A pinching pain had engulfed your existence,

Moving out of your bed and even going about the diurnal activities was a humongous task,

You just wanted cry, you just wanted to get rid of the pain.

Terrible thoughts inhabited your mind, you wanted to end your life,

But slowly you decided to rise up against the odds,

You knew something was just not right,

You knew you desperately needed help,

And today as you stand in front of the counseling center with trembling legs and a thumping  heart,

Let me assure you that it is just okay to not be okay,

It is okay to be vulnerable,

It is okay to break down,

But it is not okay to give up,

It is absolutely not okay to keep living in sorrow and pain,

It is absolutely not okay to not seek help.

You have been a brave woman,

And let me assure you, this too shall pass.



Somjeeta Pandey is working as an Assistant Professor of English at a government-aided college in West Bengal, India. She is also a part-time PhD scholar at the Department of Humanities and Social Sciences at Indian Institute of Technology (IIT), Kharagpur. Her poems have appeared in The CQ:A Literary Magazine and her poems will also appear in two upcoming anthologies, Faces to the Sun: A Mental Health Awareness Anthology and Point Positive Publishing’s Rebloom Anthology. Ellen Benson is a member of the Philadelphia Dumpster Divers, a group that’s been making art out of cast-off pieces of the urban landscape for 25 years. She makes figures that may incorporate twigs, plastic bags, old doll clothes and limbs, toys, used paintbrushes, yarn, twine, ethnic textiles and found objects. She has a goal of creating 1000 figures called “DIVAS.” She’s made over 600 so far; 200 have been on display at the Philadelphia International Airport. See her work at InLiquid and Unexpected Philadelphia.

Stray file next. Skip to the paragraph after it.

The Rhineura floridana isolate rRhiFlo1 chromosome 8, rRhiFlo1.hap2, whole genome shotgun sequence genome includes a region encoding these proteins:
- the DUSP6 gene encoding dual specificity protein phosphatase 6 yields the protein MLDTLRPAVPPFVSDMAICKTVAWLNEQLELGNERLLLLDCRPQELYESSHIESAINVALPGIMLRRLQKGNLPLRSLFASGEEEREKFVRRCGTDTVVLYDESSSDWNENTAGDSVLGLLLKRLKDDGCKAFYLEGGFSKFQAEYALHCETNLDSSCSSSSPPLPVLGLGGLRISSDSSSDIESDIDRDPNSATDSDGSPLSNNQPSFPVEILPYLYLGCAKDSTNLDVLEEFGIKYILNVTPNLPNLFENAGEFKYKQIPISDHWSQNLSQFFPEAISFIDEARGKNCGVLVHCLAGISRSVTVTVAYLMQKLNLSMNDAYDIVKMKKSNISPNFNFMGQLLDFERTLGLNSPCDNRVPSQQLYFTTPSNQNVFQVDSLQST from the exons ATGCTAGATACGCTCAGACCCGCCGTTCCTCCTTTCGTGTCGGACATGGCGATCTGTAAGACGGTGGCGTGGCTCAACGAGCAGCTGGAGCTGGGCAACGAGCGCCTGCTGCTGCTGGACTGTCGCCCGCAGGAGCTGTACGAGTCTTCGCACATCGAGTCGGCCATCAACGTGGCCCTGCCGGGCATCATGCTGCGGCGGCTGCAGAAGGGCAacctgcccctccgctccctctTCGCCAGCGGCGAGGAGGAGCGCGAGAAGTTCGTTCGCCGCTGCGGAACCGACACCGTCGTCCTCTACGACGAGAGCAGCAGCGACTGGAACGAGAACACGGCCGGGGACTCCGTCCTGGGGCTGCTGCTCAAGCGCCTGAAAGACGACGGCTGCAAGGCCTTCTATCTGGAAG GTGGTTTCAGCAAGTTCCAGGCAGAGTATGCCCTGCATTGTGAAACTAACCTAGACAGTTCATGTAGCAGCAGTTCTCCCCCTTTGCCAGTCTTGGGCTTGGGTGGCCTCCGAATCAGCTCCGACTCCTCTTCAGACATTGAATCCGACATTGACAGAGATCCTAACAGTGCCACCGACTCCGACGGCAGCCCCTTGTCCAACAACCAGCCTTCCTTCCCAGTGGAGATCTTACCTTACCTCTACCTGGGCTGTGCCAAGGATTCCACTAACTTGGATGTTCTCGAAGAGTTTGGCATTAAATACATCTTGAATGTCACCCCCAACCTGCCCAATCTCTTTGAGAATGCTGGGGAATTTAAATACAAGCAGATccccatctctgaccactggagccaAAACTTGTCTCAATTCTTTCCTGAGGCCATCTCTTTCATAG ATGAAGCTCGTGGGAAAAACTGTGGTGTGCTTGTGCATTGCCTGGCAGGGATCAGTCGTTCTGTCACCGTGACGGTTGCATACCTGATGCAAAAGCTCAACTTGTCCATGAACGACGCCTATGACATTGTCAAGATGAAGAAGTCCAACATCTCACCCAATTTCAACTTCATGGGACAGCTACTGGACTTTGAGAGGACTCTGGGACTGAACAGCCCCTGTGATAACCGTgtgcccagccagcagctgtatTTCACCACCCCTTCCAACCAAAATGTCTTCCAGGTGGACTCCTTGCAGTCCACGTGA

Like a Desert Owl

by Justin Goodman


There is nowhere to perch free
from pricks, and I am no cactus.

I eat sand and sleep sand. I am
sand, those rocks of starting.

The world is a single hourglass
tilting, tilting, tilting, tilting,

but I am no cactus. I latch on
only. When I land it will be

at last. I yaw with the hourglass
until then, and imagine it’s

what perching feels like.



Justin Goodman is an Ace writer based in New Haven, Connecticut. His work is published, among other places, in Cleaver Magazine, TwoCities Review, and Prairie Schooner. He also talks about poetry on Youtube as Moonlight<Moonlight. Varada J.M. is a 9th-grader based in Kerala’s Koyilandi, studying at Rani Public School, Vadakara. After hurriedly doing homework, Varada divides her time between practicing classical dance and watching horror films. She loves dogs but nobody at home wants one.